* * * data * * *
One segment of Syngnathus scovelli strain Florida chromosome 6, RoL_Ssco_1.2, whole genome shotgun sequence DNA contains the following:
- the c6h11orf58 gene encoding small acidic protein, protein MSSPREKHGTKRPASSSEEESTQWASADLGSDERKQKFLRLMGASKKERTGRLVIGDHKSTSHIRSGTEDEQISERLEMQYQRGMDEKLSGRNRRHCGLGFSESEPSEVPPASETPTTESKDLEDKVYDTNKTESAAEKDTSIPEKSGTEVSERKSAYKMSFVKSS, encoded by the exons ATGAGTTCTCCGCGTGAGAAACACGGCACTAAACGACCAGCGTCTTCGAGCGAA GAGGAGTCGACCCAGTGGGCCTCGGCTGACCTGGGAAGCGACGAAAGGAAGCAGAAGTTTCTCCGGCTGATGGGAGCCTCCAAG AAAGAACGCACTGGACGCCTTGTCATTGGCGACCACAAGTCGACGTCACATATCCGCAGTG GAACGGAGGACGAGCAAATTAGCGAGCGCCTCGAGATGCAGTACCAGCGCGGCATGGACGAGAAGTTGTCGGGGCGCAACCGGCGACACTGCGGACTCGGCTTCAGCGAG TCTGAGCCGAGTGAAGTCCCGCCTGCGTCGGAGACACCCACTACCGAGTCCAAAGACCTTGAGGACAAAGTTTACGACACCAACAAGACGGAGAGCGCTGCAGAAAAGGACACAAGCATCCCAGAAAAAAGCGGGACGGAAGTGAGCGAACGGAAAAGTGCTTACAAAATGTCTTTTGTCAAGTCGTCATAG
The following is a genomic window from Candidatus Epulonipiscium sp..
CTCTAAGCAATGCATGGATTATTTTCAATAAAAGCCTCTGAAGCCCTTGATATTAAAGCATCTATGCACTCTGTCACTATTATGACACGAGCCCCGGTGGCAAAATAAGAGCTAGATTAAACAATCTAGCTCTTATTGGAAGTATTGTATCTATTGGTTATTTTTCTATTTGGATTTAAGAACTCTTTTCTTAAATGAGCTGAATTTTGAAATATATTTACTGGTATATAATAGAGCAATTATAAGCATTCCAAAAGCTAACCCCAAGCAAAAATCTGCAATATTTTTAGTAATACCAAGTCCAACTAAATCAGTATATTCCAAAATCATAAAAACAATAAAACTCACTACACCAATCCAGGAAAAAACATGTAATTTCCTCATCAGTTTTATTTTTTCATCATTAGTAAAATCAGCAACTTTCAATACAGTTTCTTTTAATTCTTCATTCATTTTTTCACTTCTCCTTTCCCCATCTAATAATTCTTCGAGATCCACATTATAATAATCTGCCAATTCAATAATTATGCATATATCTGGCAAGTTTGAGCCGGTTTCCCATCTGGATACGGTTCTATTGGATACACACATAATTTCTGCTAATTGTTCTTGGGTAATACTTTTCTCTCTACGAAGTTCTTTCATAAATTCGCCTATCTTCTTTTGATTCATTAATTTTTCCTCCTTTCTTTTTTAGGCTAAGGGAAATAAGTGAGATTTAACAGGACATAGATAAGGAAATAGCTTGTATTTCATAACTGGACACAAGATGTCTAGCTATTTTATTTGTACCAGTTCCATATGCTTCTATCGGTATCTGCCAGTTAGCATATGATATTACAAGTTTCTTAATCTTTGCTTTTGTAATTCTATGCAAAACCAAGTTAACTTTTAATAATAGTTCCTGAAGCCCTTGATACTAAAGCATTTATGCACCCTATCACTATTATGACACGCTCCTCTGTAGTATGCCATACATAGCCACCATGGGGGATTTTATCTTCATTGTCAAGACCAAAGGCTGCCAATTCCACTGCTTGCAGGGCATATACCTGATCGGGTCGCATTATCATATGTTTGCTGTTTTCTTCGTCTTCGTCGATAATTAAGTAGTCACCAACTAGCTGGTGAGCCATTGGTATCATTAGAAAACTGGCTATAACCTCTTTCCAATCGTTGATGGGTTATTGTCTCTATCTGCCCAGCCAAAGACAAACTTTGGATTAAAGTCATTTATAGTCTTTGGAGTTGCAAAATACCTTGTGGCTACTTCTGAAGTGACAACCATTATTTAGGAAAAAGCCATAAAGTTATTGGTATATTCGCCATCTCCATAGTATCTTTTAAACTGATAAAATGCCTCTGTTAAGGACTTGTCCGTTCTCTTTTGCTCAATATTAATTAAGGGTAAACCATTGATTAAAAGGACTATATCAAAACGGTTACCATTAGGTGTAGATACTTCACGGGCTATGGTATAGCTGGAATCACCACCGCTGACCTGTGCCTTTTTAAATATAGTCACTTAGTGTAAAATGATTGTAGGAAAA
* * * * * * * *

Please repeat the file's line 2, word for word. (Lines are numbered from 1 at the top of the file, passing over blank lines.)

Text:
- the c6h11orf58 gene encoding small acidic protein, protein MSSPREKHGTKRPASSSEEESTQWASADLGSDERKQKFLRLMGASKKERTGRLVIGDHKSTSHIRSGTEDEQISERLEMQYQRGMDEKLSGRNRRHCGLGFSESEPSEVPPASETPTTESKDLEDKVYDTNKTESAAEKDTSIPEKSGTEVSERKSAYKMSFVKSS, encoded by the exons ATGAGTTCTCCGCGTGAGAAACACGGCACTAAACGACCAGCGTCTTCGAGCGAA GAGGAGTCGACCCAGTGGGCCTCGGCTGACCTGGGAAGCGACGAAAGGAAGCAGAAGTTTCTCCGGCTGATGGGAGCCTCCAAG AAAGAACGCACTGGACGCCTTGTCATTGGCGACCACAAGTCGACGTCACATATCCGCAGTG GAACGGAGGACGAGCAAATTAGCGAGCGCCTCGAGATGCAGTACCAGCGCGGCATGGACGAGAAGTTGTCGGGGCGCAACCGGCGACACTGCGGACTCGGCTTCAGCGAG TCTGAGCCGAGTGAAGTCCCGCCTGCGTCGGAGACACCCACTACCGAGTCCAAAGACCTTGAGGACAAAGTTTACGACACCAACAAGACGGAGAGCGCTGCAGAAAAGGACACAAGCATCCCAGAAAAAAGCGGGACGGAAGTGAGCGAACGGAAAAGTGCTTACAAAATGTCTTTTGTCAAGTCGTCATAG